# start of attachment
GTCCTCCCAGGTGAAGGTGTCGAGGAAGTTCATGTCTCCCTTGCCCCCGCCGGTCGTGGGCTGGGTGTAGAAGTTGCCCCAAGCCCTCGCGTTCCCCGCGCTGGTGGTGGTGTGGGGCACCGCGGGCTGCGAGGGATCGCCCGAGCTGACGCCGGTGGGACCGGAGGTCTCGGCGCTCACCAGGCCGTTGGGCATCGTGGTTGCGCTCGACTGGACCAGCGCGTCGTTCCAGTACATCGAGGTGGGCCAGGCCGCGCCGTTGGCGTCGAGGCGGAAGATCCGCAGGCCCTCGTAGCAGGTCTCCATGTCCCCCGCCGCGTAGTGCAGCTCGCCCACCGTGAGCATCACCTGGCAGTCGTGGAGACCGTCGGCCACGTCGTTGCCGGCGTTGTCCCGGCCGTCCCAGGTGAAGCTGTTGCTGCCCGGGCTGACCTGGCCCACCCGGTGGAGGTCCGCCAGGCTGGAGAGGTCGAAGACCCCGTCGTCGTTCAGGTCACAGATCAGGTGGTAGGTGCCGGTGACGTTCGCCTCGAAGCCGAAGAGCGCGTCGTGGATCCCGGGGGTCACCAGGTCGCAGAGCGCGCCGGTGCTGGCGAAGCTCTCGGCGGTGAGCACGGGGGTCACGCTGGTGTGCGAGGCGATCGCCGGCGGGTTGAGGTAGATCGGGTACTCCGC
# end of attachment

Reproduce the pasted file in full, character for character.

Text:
GTCCTCCCAGGTGAAGGTGTCGAGGAAGTTCATGTCTCCCTTGCCCCCGCCGGTCGTGGGCTGGGTGTAGAAGTTGCCCCAAGCCCTCGCGTTCCCCGCGCTGGTGGTGGTGTGGGGCACCGCGGGCTGCGAGGGATCGCCCGAGCTGACGCCGGTGGGACCGGAGGTCTCGGCGCTCACCAGGCCGTTGGGCATCGTGGTTGCGCTCGACTGGACCAGCGCGTCGTTCCAGTACATCGAGGTGGGCCAGGCCGCGCCGTTGGCGTCGAGGCGGAAGATCCGCAGGCCCTCGTAGCAGGTCTCCATGTCCCCCGCCGCGTAGTGCAGCTCGCCCACCGTGAGCATCACCTGGCAGTCGTGGAGACCGTCGGCCACGTCGTTGCCGGCGTTGTCCCGGCCGTCCCAGGTGAAGCTGTTGCTGCCCGGGCTGACCTGGCCCACCCGGTGGAGGTCCGCCAGGCTGGAGAGGTCGAAGACCCCGTCGTCGTTCAGGTCACAGATCAGGTGGTAGGTGCCGGTGACGTTCGCCTCGAAGCCGAAGAGCGCGTCGTGGATCCCGGGGGTCACCAGGTCGCAGAGCGCGCCGGTGCTGGCGAAGCTCTCGGCGGTGAGCACGGGGGTCACGCTGGTGTGCGAGGCGATCGCCGGCGGGTTGAGGTAGATCGGGTACTCCGC